Afghanistan was missing from the list of U.S. election campaign issues, but while condemning Tuesday’s deadly attack in Kabul, White House spokesperson Sean Spicer said National Security Adviser Michael Flynn has reaffirmed to his Afghan counterpart “our continued support for Afghanistan and for our strategic partnership.”
Secretary of Defense Jim Mattis also called Afghan President Ashraf Ghani to “discuss the enduring U.S. Afghan strategic relationship.” The Pentagon readout said both leaders “look forward to engaging again in the near future.”
For Afghan Ambassador to the United States Hamdullah Mohib, these calls signal that the new U.S. administration values the Afghan partnership in the fight against terrorism.
“Our relationship with the new administration is off to a very strong start,” he said.
The Afghan envoy in Washington is confident the “Trump administration recognizes the enormous value of its partnership with Afghanistan and the critical importance of having a strong ally in the fight against terrorism and in our volatile region of the world.”
However, some critics of the Trump administration’s foreign policy do not see a “very strong” relationship.
“Trump does not believe in the mission, but will keep the troops there begrudgingly for a while to keep the government from collapsing,” said Barnett Rubin, author of several books on Afghanistan and head of the Center on International Cooperation at New York University.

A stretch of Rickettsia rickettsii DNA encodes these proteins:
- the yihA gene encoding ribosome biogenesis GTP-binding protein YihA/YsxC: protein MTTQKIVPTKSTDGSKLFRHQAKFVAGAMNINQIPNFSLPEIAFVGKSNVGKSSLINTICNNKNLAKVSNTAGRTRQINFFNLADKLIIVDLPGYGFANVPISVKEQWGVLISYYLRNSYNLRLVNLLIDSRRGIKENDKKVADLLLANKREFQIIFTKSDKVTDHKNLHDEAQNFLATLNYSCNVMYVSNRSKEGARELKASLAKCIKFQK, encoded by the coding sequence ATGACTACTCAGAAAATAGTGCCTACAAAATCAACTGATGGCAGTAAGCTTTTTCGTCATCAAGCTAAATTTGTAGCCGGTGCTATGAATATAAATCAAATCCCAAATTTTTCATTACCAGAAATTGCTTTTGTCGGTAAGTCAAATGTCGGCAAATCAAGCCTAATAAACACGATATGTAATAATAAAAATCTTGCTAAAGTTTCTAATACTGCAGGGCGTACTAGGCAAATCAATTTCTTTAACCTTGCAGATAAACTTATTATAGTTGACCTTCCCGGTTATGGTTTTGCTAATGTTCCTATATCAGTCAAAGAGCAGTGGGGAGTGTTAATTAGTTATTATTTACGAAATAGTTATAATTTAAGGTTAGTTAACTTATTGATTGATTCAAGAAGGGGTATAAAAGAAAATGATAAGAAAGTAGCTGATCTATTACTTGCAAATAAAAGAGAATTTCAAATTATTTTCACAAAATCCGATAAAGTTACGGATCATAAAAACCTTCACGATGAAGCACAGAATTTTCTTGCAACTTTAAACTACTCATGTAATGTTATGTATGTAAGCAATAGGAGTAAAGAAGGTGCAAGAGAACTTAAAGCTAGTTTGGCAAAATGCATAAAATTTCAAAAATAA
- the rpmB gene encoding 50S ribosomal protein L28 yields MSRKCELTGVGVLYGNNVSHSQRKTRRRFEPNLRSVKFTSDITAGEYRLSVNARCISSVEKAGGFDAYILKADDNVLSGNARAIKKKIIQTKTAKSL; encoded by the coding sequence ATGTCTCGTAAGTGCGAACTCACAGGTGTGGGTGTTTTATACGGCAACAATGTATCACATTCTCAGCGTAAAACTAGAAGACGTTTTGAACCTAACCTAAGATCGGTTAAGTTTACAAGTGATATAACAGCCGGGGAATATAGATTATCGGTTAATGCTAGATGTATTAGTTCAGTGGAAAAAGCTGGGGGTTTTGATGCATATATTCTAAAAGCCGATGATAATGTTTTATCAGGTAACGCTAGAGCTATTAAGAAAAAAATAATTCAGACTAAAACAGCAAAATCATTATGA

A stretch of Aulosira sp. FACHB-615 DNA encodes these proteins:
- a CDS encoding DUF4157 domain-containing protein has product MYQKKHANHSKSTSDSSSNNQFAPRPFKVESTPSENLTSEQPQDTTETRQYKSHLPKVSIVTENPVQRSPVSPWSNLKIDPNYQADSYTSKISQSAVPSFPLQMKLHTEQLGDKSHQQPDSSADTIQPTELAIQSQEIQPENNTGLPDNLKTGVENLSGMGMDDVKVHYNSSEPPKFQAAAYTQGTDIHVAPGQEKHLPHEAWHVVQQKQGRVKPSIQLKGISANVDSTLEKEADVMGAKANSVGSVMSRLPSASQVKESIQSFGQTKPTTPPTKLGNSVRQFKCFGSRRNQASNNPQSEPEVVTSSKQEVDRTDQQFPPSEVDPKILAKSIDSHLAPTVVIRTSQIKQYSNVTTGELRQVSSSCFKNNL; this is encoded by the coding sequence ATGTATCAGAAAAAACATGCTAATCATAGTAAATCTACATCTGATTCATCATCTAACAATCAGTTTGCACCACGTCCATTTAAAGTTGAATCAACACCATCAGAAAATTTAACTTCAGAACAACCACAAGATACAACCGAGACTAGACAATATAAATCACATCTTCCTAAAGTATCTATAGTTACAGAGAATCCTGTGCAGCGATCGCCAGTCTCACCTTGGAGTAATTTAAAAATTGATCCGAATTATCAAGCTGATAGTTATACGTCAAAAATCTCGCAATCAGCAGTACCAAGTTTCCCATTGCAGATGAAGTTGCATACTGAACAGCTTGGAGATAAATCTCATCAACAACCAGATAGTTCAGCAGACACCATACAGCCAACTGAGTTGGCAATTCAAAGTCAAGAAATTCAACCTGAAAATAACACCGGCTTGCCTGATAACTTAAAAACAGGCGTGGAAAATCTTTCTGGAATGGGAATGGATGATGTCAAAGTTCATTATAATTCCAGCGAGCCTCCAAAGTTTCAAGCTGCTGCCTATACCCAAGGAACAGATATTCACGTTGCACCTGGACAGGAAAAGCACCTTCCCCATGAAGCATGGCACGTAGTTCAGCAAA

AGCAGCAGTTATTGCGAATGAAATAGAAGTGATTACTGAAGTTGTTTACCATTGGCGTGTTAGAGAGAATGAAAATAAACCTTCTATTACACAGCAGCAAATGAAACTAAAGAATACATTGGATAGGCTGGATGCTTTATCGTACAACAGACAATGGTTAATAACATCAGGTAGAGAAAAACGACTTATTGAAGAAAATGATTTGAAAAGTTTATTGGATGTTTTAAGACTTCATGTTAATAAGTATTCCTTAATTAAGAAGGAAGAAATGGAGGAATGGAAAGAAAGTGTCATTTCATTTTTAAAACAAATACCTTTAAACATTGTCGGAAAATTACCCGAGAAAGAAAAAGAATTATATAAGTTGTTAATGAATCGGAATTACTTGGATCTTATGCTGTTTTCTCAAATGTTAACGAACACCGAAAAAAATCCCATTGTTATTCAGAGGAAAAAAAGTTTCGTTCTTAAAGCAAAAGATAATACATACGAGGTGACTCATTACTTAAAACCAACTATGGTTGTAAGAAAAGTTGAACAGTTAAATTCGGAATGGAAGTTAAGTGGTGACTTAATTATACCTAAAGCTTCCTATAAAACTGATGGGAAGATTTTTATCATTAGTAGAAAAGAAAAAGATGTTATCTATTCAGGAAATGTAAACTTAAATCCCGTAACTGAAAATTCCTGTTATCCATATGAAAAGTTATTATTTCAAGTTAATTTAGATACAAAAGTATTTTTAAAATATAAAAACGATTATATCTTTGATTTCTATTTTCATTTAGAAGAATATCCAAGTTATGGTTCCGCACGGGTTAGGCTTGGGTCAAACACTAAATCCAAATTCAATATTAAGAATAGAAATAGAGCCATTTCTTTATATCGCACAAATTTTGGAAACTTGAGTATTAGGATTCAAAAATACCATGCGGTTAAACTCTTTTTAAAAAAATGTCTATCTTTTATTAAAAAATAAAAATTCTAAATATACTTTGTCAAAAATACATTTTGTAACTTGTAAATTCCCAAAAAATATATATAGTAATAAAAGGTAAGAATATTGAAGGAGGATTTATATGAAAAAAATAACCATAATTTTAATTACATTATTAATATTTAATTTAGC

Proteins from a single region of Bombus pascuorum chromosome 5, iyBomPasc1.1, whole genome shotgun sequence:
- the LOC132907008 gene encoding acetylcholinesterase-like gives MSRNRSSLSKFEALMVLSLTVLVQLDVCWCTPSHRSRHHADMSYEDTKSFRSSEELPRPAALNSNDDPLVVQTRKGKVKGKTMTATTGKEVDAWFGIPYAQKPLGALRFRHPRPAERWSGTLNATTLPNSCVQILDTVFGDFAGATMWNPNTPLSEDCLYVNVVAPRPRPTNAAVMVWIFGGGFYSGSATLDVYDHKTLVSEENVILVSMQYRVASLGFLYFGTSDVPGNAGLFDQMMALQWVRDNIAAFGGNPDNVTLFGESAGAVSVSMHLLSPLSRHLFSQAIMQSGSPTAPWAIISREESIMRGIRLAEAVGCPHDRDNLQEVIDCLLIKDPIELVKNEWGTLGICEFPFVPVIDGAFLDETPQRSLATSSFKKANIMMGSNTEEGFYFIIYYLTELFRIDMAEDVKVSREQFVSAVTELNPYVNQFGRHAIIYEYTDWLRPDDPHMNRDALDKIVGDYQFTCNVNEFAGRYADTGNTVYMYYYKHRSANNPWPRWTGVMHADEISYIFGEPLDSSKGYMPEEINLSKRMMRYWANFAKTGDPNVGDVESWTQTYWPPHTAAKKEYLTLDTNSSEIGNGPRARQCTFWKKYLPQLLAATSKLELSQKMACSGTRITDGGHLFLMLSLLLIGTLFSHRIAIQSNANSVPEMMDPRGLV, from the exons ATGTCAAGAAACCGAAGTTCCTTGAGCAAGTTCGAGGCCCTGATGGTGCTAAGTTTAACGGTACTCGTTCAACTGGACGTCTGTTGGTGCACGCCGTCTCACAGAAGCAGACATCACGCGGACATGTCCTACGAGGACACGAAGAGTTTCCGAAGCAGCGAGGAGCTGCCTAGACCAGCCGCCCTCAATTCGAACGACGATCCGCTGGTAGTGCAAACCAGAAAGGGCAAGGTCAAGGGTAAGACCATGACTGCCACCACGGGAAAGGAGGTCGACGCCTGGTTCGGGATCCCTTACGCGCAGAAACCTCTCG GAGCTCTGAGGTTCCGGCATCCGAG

“Trump policies in the U.S. and around the world will make the U.S. less and less welcome in Afghanistan,” Rubin told VOA.
The Afghan government sees Pakistan as a major player in restoring peace in Afghanistan, but according to Rubin, “Afghans who think he [Trump] will be tough on Pakistan to support the Afghan government are deceiving themselves.”
Sherjan Ahmadzai, the director of the Afghanistan Study Center at the University of Nebraska, said, “Afghanistan is the only country in the region that is friendly toward the United States and is willing to host U.S. forces.”
On why Afghanistan matters for the Trump administration, Ahmadzai added, “By having a military presence in Afghanistan, the U.S. can address any potential threat emanating from that region to which it cannot respond from offshore bases or ships in the Indian Ocean or in Turkey.”
While Afghans and analysts are waiting to see tangible U.S. policy actions in Afghanistan, the Afghan ambassador said, “My staff and I are always meeting with members of Congress and the administration to discuss matters involving Afghanistan.”